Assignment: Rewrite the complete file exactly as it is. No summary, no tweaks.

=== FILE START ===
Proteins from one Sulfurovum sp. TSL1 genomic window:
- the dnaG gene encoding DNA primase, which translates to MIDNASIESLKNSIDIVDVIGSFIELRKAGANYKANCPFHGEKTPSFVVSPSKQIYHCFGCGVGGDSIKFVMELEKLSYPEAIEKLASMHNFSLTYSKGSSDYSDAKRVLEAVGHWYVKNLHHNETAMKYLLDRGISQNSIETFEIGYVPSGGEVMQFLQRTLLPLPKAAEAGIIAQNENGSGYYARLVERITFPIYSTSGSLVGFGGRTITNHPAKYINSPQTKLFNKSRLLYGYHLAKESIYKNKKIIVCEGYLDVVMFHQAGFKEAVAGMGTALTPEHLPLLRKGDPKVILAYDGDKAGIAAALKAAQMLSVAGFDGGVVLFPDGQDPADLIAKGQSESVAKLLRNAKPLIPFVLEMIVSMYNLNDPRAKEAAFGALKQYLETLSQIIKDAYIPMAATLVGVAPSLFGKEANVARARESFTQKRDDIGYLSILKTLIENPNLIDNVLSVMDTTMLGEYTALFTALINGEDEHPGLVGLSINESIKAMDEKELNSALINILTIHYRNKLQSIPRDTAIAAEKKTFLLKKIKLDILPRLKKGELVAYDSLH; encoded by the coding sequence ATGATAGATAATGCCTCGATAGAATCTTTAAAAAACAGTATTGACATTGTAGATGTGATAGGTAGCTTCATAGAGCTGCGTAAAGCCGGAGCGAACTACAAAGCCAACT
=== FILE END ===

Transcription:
Proteins from one Sulfurovum sp. TSL1 genomic window:
- the dnaG gene encoding DNA primase, which translates to MIDNASIESLKNSIDIVDVIGSFIELRKAGANYKANCPFHGEKTPSFVVSPSKQIYHCFGCGVGGDSIKFVMELEKLSYPEAIEKLASMHNFSLTYSKGSSDYSDAKRVLEAVGHWYVKNLHHNETAMKYLLDRGISQNSIETFEIGYVPSGGEVMQFLQRTLLPLPKAAEAGIIAQNENGSGYYARLVERITFPIYSTSGSLVGFGGRTITNHPAKYINSPQTKLFNKSRLLYGYHLAKESIYKNKKIIVCEGYLDVVMFHQAGFKEAVAGMGTALTPEHLPLLRKGDPKVILAYDGDKAGIAAALKAAQMLSVAGFDGGVVLFPDGQDPADLIAKGQSESVAKLLRNAKPLIPFVLEMIVSMYNLNDPRAKEAAFGALKQYLETLSQIIKDAYIPMAATLVGVAPSLFGKEANVARARESFTQKRDDIGYLSILKTLIENPNLIDNVLSVMDTTMLGEYTALFTALINGEDEHPGLVGLSINESIKAMDEKELNSALINILTIHYRNKLQSIPRDTAIAAEKKTFLLKKIKLDILPRLKKGELVAYDSLH; encoded by the coding sequence ATGATAGATAATGCCTCGATAGAATCTTTAAAAAACAGTATTGACATTGTAGATGTGATAGGTAGCTTCATAGAGCTGCGTAAAGCCGGAGCGAACTACAAAGCCAACT